Property developers: may be signed up to the Consumer Code for New Homes (CCNH) or the Consumer Code for Home Builders (CCHB) which provide a free, independent dispute resolution scheme. A defect liability period of two years post-completion usually operates during which developers are responsible for rectifying defects.
The Government has committed to create a New Homes Ombudsman and to require all developers of new-build homes to belong to the Ombudsman scheme. Legislation is expected in the 2019-21 parliamentary session
New home warranty providers: Most new-build properties are sold with a warranty lasting for around ten years. If a homeowner is unable to resolve a complaint with a warranty provider they may be able to seek redress from the Financial Ombudsman Service. The Commons library briefing paper: New-build housing: construction defects – issues and solutions (England) provides further information.
Long leaseholders’ complaints (including shared owners)
Common leaseholder complaints include matters such as the level of service charges and the standard of services provided.
Property managing agents must belong to a government-approved redress scheme: The Property Ombudsman or The Property Redress Scheme. These schemes provide for independent resolution of disputes. There is government guidance on the schemes.
Certain leasehold disputes can be adjudicated by the independent First-tier Tribunal (Property Chamber), including disputes over service charges, lease variations and the determination of premiums for freehold purchase and lease extensions.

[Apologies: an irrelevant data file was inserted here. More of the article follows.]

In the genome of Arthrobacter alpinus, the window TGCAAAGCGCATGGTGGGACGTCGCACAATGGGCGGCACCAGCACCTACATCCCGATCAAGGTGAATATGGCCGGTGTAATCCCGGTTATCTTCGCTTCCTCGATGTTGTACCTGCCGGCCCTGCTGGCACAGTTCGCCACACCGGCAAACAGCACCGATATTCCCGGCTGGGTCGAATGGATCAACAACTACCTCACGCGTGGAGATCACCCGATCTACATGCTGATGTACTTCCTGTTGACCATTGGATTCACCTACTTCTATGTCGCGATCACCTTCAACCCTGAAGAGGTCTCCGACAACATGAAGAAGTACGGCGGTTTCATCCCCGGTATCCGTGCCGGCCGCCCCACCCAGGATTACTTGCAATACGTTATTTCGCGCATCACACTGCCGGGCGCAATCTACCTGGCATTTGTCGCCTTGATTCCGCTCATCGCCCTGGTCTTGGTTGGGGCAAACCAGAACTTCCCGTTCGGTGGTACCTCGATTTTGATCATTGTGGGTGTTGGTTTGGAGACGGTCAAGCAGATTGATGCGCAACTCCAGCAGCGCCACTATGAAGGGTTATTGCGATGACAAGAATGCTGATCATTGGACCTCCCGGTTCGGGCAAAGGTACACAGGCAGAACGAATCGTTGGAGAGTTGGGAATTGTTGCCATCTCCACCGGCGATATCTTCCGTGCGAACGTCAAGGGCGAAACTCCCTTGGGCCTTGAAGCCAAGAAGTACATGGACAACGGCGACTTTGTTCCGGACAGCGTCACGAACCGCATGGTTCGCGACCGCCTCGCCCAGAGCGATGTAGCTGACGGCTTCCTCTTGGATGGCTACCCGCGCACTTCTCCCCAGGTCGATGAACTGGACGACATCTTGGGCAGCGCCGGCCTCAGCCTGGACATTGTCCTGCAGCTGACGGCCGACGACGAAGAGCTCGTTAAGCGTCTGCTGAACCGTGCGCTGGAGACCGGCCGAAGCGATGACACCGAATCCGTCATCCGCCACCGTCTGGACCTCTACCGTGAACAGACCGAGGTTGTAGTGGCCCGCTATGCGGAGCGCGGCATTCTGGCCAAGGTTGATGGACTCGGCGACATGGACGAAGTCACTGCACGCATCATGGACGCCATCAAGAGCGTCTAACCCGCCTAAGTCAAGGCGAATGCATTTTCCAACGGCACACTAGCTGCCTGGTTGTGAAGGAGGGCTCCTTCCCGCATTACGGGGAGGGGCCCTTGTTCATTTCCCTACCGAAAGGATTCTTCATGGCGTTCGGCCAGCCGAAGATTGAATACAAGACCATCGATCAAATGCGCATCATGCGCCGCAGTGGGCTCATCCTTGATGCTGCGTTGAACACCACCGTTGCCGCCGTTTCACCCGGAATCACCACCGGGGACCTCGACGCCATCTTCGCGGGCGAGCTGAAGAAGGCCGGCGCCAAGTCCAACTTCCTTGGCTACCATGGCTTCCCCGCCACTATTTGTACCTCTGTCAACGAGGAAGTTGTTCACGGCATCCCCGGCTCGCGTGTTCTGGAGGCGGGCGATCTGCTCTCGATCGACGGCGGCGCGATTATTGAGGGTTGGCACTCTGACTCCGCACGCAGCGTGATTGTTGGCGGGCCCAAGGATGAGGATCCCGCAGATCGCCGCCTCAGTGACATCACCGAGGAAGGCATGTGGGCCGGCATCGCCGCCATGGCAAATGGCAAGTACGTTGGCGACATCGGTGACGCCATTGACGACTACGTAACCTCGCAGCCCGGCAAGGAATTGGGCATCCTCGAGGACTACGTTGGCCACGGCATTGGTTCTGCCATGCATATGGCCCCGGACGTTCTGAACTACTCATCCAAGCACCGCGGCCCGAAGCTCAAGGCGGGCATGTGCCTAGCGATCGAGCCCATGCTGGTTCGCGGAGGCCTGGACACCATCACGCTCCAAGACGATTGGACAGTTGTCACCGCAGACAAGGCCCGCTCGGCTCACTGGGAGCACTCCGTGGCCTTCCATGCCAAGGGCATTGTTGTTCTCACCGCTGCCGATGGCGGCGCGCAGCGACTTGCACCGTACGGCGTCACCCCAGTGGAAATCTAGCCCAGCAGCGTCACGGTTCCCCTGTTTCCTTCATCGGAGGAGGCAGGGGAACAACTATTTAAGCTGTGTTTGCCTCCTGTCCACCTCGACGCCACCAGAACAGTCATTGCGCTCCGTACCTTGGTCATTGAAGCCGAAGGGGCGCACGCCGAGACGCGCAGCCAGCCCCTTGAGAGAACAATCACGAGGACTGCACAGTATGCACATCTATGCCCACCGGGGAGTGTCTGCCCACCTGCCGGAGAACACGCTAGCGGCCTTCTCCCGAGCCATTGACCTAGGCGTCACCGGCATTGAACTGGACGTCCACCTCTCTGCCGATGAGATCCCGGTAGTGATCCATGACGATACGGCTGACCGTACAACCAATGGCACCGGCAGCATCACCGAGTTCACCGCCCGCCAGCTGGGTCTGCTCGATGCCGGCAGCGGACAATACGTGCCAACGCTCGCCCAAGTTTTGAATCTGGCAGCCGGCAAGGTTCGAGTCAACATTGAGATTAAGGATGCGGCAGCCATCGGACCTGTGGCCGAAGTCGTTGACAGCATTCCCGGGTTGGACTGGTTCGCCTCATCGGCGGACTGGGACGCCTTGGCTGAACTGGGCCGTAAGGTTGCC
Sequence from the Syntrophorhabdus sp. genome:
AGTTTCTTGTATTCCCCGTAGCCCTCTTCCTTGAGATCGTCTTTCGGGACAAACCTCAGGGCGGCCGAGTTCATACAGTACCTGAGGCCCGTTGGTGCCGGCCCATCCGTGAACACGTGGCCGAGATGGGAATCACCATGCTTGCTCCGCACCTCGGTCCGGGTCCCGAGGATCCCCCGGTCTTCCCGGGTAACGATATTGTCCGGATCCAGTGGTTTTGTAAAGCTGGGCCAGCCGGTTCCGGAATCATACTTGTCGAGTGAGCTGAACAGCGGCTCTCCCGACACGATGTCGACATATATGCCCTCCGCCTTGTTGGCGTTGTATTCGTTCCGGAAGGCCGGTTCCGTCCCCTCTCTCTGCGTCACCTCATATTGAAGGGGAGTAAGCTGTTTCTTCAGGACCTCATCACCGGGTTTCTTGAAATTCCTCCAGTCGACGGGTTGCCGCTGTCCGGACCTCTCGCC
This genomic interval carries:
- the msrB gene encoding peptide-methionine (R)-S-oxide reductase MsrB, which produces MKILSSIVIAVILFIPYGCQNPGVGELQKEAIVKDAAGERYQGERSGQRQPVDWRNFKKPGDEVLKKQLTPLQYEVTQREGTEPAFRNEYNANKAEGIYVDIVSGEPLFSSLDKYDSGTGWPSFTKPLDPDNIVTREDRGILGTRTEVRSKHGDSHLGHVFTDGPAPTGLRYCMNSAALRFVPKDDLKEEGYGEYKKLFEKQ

Leaseholders with a social landlord can use the landlord’s internal complaints procedure. If the matter is unresolved they may then seek redress from the Housing Ombudsman Service. Not all complaints are covered by the Ombudsman Scheme, see The Scheme, Housing Ombudsman Service (PDF 375.25KB), (e.g. it does not cover disputes over the level of service charge or service charge increases).
The Association of Retirement Housing Managers (ARHM) has published a Code of Practice to which agents operating in the leasehold retirement sector are expected to adhere: ARHM revised Code of Practice for England (2016). The Code requires managers to have a complaints handling procedure and to belong to a Government-approved redress scheme.
Freeholders of houses on residential estates
Freeholders of houses on private and mixed-tenure estates who are required to contribute to the maintenance of the estate’s communal areas and facilities, do not have equivalent statutory rights to leaseholders to challenge the level of estate charges.
Where an estate charge is collected by a property agent a freeholder may be able to raise a complaint through the relevant redress scheme (see above).